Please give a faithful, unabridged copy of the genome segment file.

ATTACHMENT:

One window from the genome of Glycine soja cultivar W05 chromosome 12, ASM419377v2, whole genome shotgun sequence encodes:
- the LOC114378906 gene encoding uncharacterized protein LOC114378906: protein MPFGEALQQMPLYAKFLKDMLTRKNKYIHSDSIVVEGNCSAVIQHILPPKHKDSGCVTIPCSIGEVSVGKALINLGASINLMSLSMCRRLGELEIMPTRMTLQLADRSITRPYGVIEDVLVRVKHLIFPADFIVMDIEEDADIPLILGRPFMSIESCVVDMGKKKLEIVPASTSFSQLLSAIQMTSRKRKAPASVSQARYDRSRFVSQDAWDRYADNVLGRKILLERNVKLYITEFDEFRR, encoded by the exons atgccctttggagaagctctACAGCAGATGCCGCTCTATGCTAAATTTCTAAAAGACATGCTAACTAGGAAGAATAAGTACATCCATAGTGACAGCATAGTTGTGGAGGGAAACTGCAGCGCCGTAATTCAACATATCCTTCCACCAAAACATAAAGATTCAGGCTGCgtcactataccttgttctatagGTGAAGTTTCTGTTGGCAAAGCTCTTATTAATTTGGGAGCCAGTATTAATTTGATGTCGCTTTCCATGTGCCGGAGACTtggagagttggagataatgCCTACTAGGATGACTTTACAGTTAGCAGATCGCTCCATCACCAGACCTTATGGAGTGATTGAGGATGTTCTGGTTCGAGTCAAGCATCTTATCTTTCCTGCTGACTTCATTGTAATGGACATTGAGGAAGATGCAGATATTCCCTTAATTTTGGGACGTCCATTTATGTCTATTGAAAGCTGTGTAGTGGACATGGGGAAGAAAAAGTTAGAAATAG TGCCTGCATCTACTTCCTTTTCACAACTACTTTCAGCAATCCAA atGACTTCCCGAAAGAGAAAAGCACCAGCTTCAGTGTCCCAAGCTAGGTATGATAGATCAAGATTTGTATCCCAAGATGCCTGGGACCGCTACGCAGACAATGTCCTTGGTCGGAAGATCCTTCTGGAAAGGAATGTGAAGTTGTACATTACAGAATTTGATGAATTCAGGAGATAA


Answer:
One window from the genome of Glycine soja cultivar W05 chromosome 12, ASM419377v2, whole genome shotgun sequence encodes:
- the LOC114378906 gene encoding uncharacterized protein LOC114378906: protein MPFGEALQQMPLYAKFLKDMLTRKNKYIHSDSIVVEGNCSAVIQHILPPKHKDSGCVTIPCSIGEVSVGKALINLGASINLMSLSMCRRLGELEIMPTRMTLQLADRSITRPYGVIEDVLVRVKHLIFPADFIVMDIEEDADIPLILGRPFMSIESCVVDMGKKKLEIVPASTSFSQLLSAIQMTSRKRKAPASVSQARYDRSRFVSQDAWDRYADNVLGRKILLERNVKLYITEFDEFRR, encoded by the exons atgccctttggagaagctctACAGCAGATGCCGCTCTATGCTAAATTTCTAAAAGACATGCTAACTAGGAAGAATAAGTACATCCATAGTGACAGCATAGTTGTGGAGGGAAACTGCAGCGCCGTAATTCAACATATCCTTCCACCAAAACATAAAGATTCAGGCTGCgtcactataccttgttctatagGTGAAGTTTCTGTTGGCAAAGCTCTTATTAATTTGGGAGCCAGTATTAATTTGATGTCGCTTTCCATGTGCCGGAGACTtggagagttggagataatgCCTACTAGGATGACTTTACAGTTAGCAGATCGCTCCATCACCAGACCTTATGGAGTGATTGAGGATGTTCTGGTTCGAGTCAAGCATCTTATCTTTCCTGCTGACTTCATTGTAATGGACATTGAGGAAGATGCAGATATTCCCTTAATTTTGGGACGTCCATTTATGTCTATTGAAAGCTGTGTAGTGGACATGGGGAAGAAAAAGTTAGAAATAG TGCCTGCATCTACTTCCTTTTCACAACTACTTTCAGCAATCCAA atGACTTCCCGAAAGAGAAAAGCACCAGCTTCAGTGTCCCAAGCTAGGTATGATAGATCAAGATTTGTATCCCAAGATGCCTGGGACCGCTACGCAGACAATGTCCTTGGTCGGAAGATCCTTCTGGAAAGGAATGTGAAGTTGTACATTACAGAATTTGATGAATTCAGGAGATAA